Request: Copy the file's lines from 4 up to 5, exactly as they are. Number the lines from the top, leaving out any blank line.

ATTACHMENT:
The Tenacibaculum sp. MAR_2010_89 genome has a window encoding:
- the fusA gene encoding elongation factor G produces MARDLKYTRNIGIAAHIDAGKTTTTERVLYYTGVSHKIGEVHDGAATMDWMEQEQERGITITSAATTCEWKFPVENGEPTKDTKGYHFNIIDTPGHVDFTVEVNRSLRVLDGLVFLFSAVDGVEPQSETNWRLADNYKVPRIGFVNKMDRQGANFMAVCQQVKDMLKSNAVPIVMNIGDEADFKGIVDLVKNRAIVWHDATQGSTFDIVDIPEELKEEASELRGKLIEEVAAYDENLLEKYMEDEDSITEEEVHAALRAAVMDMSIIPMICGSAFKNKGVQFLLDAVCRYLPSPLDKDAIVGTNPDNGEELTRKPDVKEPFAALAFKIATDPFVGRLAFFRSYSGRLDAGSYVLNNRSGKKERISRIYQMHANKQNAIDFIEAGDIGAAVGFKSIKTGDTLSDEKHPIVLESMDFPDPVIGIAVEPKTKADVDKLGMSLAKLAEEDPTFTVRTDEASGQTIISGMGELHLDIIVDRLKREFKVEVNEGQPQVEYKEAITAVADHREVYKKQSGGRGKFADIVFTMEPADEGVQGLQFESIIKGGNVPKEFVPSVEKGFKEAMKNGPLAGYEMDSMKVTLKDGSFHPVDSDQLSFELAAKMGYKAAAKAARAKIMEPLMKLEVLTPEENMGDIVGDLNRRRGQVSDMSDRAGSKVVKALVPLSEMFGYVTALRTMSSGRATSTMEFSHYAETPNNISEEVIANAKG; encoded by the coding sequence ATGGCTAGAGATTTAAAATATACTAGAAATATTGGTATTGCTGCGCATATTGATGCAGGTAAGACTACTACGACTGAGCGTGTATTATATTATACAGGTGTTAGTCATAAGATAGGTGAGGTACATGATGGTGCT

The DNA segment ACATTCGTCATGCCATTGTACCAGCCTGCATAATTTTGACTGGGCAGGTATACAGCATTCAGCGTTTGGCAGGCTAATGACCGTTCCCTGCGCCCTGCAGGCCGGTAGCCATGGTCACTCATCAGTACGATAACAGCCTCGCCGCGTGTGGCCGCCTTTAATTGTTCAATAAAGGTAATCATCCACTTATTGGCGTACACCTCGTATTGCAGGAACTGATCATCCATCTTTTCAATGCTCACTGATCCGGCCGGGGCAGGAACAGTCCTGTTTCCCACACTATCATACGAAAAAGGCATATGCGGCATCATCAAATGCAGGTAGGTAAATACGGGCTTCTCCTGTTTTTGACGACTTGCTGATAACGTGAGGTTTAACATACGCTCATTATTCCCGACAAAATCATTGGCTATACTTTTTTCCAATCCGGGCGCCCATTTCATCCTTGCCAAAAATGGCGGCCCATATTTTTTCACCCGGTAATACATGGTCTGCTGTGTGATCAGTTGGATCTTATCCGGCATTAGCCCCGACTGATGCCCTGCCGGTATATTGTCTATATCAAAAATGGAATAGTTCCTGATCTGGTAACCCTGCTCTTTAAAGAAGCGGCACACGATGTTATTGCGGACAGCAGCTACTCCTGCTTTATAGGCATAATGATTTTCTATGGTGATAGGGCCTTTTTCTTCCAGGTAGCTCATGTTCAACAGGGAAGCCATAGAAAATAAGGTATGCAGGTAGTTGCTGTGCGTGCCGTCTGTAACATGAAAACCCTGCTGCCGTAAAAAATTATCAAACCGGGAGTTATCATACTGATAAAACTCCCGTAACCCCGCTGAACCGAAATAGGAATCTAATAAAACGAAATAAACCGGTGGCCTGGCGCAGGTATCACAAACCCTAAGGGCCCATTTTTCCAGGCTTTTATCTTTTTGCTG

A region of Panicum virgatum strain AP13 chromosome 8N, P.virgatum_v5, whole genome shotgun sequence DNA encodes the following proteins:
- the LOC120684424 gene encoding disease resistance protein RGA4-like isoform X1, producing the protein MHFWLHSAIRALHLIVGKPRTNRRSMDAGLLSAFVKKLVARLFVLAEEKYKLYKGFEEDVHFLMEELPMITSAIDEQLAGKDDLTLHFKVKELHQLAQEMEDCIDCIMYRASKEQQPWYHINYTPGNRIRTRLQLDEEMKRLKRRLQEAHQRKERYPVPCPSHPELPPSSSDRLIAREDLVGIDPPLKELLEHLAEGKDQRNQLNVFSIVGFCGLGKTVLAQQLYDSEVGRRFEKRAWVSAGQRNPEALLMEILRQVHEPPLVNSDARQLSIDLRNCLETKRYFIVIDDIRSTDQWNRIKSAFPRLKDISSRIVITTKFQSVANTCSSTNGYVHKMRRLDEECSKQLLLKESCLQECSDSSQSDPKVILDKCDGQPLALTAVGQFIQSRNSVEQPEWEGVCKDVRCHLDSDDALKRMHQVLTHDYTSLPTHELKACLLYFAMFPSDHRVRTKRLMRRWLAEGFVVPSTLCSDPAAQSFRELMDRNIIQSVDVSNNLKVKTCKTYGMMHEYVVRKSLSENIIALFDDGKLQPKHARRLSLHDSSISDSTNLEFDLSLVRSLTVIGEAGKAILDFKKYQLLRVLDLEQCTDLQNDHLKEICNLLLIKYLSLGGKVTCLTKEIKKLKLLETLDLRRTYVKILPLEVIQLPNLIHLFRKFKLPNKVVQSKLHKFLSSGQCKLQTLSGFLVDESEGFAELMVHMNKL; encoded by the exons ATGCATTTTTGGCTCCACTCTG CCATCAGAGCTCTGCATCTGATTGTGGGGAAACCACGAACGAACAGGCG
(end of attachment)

A region of Panicum virgatum strain AP13 chromosome 8N, P.virgatum_v5, whole genome shotgun sequence DNA encodes the following proteins:
- the LOC120684424 gene encoding disease resistance protein RGA4-like isoform X1, producing the protein MHFWLHSAIRALHLIVGKPRTNRRSMDAGLLSAFVKKLVARLFVLAEEKYKLYKGFEEDVHFLMEELPMITSAIDEQLAGKDDLTLHFKVKELHQLAQEMEDCIDCIMYRASKEQQPWYHINYTPGNRIRTRLQLDEEMKRLKRRLQEAHQRKERYPVPCPSHPELPPSSSDRLIAREDLVGIDPPLKELLEHLAEGKDQRNQLNVFSIVGFCGLGKTVLAQQLYDSEVGRRFEKRAWVSAGQRNPEALLMEILRQVHEPPLVNSDARQLSIDLRNCLETKRYFIVIDDIRSTDQWNRIKSAFPRLKDISSRIVITTKFQSVANTCSSTNGYVHKMRRLDEECSKQLLLKESCLQECSDSSQSDPKVILDKCDGQPLALTAVGQFIQSRNSVEQPEWEGVCKDVRCHLDSDDALKRMHQVLTHDYTSLPTHELKACLLYFAMFPSDHRVRTKRLMRRWLAEGFVVPSTLCSDPAAQSFRELMDRNIIQSVDVSNNLKVKTCKTYGMMHEYVVRKSLSENIIALFDDGKLQPKHARRLSLHDSSISDSTNLEFDLSLVRSLTVIGEAGKAILDFKKYQLLRVLDLEQCTDLQNDHLKEICNLLLIKYLSLGGKVTCLTKEIKKLKLLETLDLRRTYVKILPLEVIQLPNLIHLFRKFKLPNKVVQSKLHKFLSSGQCKLQTLSGFLVDESEGFAELMVHMNKL; encoded by the exons ATGCATTTTTGGCTCCACTCTG CCATCAGAGCTCTGCATCTGATTGTGGGGAAACCACGAACGAACAGGCG